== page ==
Reflection: Mind and Woolf Essay

Submitted By jenkins3259357
Words: 850
Pages: 4

Relationship Between Highbrows Middlebrows and Lowbrows Virginia Woolf was an influential novelist of her time. Critics often described her work as being “highbrow.” In response to the criticism that she encountered, she wrote an essay to describe the differences between highbrows, middlebrows, and lowbrows. Woolf explains the relationship that each group has with one another throughout her essay. Due to the way individuals choose to live, they are categorized into three categories: highbrow, middlebrow, and lowbrow. Woolf begins her essay by describing highbrows as “the man or woman of thoroughbred intelligence who rides his mind at a gallop across country in pursuit of an idea” (177). Woolf’s definition of highbrow is essentialist. Essentialist definitions are more of a theory instead of just defining or reciting facts. It is necessary to look further into the way Woolf describes each group instead of taking the literal meaning of her word choices. Woolf’s argument is that highbrows use their intelligence to seek an idea. Woolf describes particular highbrows as “[making a] mess of his life” and “she was the worst governess in the British Isles…[and] went bankrupt” (177). Education and career paths do not play a role in being a highbrow and neither does success. Woolf’s theory of highbrows proves this because she explained how highbrows have failed. Highbrows think of an idea but do little to seek that it is fulfilled. Woolf further explains her distinctions by stating “a lowbrow is meant…a man or a woman of thoroughbred vitality who rides his body in pursuit of a living at a gallop across life” (178). Lowbrows are very different from highbrows. Lowbrows seek their ideas by actually fulfilling them instead of just thinking about them. Once again, career paths do not determine if an individual is a lowbrow because lowbrows can be “a conductor…a woman with ten children and thirty-five shillings a week…a stockbroker… an admiral…a bank clerk…a dressmaker…a duchess…a miner…a cook…a prostitute” (178). Lowbrows can be anyone from a duchess to a prostitute and anywhere in between. Lowbrows put their minds toward what they want to achieve in their lives and put forth the necessary actions to complete these goals.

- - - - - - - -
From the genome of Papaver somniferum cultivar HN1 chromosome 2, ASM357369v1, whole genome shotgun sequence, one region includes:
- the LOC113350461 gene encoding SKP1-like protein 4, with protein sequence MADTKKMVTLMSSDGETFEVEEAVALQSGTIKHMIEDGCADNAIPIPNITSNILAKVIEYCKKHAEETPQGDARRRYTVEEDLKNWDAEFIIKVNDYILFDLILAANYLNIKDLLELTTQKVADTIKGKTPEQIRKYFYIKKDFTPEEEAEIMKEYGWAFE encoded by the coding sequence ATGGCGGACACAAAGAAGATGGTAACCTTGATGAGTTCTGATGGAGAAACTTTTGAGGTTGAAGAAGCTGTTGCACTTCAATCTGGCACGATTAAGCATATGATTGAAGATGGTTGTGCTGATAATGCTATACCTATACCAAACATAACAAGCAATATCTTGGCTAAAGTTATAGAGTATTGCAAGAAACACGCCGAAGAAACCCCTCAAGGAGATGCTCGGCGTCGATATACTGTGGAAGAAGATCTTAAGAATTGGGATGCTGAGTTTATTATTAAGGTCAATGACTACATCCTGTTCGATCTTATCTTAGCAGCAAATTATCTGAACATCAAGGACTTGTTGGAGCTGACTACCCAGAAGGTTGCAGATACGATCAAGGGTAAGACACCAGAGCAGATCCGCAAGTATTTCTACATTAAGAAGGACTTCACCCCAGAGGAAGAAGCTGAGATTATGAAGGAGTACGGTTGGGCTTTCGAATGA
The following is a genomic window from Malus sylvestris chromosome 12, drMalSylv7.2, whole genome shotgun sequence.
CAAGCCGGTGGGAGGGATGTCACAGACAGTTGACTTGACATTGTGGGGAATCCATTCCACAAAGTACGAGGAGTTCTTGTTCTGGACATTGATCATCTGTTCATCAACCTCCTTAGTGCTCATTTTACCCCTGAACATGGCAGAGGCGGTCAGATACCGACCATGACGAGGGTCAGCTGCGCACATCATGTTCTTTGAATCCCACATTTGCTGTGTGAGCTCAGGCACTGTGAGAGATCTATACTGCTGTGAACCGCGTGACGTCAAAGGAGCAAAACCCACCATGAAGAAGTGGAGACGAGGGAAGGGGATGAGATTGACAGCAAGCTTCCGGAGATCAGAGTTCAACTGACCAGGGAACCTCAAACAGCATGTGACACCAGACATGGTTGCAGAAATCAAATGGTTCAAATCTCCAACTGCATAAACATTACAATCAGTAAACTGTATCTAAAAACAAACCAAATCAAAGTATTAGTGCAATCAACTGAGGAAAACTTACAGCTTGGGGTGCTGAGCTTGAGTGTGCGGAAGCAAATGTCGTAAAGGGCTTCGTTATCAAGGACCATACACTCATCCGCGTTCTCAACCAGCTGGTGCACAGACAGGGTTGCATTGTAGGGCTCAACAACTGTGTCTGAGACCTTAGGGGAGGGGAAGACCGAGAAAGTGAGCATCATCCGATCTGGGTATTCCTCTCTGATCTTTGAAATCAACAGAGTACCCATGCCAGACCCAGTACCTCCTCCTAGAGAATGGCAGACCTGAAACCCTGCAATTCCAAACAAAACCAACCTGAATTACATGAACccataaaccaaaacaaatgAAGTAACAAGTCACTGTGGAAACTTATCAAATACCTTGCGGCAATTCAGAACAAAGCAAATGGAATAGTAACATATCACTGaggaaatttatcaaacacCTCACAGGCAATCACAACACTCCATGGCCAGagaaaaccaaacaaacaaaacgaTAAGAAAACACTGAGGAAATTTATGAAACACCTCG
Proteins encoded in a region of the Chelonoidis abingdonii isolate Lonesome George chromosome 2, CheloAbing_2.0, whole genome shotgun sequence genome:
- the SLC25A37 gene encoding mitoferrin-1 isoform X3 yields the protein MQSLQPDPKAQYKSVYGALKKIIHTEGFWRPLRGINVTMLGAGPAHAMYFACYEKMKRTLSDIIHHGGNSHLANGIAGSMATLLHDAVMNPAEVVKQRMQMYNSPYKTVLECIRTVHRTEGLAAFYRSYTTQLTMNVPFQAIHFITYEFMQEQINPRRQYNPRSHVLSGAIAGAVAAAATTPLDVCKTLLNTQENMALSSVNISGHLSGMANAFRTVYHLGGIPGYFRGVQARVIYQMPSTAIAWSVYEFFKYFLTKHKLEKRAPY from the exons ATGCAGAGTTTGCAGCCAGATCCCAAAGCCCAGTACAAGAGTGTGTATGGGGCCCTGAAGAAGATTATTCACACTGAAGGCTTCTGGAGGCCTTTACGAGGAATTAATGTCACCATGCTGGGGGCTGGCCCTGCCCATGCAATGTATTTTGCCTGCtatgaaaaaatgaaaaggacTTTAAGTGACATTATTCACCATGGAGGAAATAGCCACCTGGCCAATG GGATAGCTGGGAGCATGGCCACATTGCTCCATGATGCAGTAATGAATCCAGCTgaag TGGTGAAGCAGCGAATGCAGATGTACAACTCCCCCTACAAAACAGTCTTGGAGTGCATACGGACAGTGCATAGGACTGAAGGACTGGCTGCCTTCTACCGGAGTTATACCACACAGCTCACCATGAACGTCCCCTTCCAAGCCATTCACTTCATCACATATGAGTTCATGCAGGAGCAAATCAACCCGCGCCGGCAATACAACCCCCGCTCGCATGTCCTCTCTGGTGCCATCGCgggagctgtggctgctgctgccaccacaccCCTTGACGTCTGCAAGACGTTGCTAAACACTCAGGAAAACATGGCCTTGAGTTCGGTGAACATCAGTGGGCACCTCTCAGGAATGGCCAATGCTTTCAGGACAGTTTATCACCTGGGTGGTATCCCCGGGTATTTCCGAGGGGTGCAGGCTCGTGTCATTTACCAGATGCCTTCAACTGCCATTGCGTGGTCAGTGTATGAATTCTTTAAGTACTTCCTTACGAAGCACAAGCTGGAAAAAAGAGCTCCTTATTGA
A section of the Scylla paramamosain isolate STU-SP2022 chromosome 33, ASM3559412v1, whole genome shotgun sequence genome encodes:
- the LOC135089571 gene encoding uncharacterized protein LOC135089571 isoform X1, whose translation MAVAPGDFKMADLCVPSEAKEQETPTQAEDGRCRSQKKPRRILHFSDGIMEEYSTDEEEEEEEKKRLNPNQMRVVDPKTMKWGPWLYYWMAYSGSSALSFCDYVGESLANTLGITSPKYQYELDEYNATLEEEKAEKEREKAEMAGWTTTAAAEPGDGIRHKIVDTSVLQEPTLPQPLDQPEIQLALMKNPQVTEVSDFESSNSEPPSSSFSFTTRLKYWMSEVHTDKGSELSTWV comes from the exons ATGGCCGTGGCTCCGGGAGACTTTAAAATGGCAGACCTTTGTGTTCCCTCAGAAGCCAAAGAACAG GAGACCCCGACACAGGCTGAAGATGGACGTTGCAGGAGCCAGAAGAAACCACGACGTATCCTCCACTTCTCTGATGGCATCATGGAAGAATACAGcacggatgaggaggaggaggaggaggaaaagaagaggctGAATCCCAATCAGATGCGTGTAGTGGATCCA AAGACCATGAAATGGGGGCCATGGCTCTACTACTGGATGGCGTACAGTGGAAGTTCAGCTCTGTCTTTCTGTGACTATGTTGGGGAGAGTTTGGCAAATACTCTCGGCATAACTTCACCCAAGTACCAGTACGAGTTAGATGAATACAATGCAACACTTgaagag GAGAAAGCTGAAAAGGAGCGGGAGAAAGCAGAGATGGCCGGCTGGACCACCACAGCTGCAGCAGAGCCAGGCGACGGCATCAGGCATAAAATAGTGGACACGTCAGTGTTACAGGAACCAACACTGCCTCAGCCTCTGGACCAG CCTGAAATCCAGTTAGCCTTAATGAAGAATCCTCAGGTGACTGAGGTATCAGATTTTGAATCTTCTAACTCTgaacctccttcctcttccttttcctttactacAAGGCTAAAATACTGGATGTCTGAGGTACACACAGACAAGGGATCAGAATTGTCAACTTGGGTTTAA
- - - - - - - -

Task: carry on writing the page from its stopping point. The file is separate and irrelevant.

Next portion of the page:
Although highbrows differ from lowbrows, they get along well with one another. “Lowbrows need highbrows and honour them just as much as highbrows need lowbrows and honour them” (179). The relationship that lowbrows and highbrows have is one where each group is learning from one another. “It is the prime necessities of life to them [lowbrows] to be shown what life looks like. And the highbrows…are the only people who can show them. Since they are the only people who do not do things, they are only people who can see things being done” (179). Woolf further explains how highbrows are the ones who watch and think instead of actually doing. Lowbrows are the ones who go out and do, so the highbrows and lowbrows can learn from one another. They balance each other when it comes to thinking and actually doing.
Not only do the highbrows and lowbrows balance one another, but they are also united in disliking middlebrows. “The true battle…lies not between highbrow and lowbrow, but between highbrows and lowbrows joined together in blood